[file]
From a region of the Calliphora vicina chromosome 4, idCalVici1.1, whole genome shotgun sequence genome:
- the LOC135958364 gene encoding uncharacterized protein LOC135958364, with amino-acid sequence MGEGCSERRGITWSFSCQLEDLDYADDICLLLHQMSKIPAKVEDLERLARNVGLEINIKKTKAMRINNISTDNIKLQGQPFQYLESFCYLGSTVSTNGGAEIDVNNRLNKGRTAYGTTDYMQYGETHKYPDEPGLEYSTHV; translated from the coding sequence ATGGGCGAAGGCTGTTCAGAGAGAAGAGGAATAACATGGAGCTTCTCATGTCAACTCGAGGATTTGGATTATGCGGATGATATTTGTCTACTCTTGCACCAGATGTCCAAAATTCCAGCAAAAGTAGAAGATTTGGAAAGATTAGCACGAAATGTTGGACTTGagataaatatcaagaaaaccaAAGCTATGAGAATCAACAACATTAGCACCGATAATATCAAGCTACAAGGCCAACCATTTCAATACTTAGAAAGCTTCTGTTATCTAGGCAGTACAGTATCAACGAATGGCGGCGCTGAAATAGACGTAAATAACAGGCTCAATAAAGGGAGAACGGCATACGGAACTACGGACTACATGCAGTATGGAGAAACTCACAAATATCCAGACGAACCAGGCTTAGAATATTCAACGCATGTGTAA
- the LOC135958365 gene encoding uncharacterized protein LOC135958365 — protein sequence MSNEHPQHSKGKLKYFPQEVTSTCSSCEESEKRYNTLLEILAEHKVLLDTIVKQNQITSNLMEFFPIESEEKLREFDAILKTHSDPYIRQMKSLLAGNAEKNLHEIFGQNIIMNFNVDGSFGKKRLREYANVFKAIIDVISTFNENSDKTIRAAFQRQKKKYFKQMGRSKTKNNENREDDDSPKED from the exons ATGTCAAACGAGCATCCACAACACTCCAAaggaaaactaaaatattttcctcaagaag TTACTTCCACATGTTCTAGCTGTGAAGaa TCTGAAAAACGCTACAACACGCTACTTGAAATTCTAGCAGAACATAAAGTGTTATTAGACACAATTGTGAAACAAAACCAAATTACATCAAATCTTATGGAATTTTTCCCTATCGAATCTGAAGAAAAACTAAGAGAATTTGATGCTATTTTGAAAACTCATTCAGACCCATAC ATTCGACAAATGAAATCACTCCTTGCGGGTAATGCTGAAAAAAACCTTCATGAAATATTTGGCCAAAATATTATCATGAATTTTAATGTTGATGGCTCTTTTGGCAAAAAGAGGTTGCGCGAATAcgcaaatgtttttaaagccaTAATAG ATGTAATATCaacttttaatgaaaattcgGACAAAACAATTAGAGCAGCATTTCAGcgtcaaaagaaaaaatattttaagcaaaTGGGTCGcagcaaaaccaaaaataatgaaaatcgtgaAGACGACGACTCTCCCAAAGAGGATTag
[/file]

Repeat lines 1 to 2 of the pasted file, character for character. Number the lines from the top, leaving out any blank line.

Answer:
From a region of the Calliphora vicina chromosome 4, idCalVici1.1, whole genome shotgun sequence genome:
- the LOC135958364 gene encoding uncharacterized protein LOC135958364, with amino-acid sequence MGEGCSERRGITWSFSCQLEDLDYADDICLLLHQMSKIPAKVEDLERLARNVGLEINIKKTKAMRINNISTDNIKLQGQPFQYLESFCYLGSTVSTNGGAEIDVNNRLNKGRTAYGTTDYMQYGETHKYPDEPGLEYSTHV; translated from the coding sequence ATGGGCGAAGGCTGTTCAGAGAGAAGAGGAATAACATGGAGCTTCTCATGTCAACTCGAGGATTTGGATTATGCGGATGATATTTGTCTACTCTTGCACCAGATGTCCAAAATTCCAGCAAAAGTAGAAGATTTGGAAAGATTAGCACGAAATGTTGGACTTGagataaatatcaagaaaaccaAAGCTATGAGAATCAACAACATTAGCACCGATAATATCAAGCTACAAGGCCAACCATTTCAATACTTAGAAAGCTTCTGTTATCTAGGCAGTACAGTATCAACGAATGGCGGCGCTGAAATAGACGTAAATAACAGGCTCAATAAAGGGAGAACGGCATACGGAACTACGGACTACATGCAGTATGGAGAAACTCACAAATATCCAGACGAACCAGGCTTAGAATATTCAACGCATGTGTAA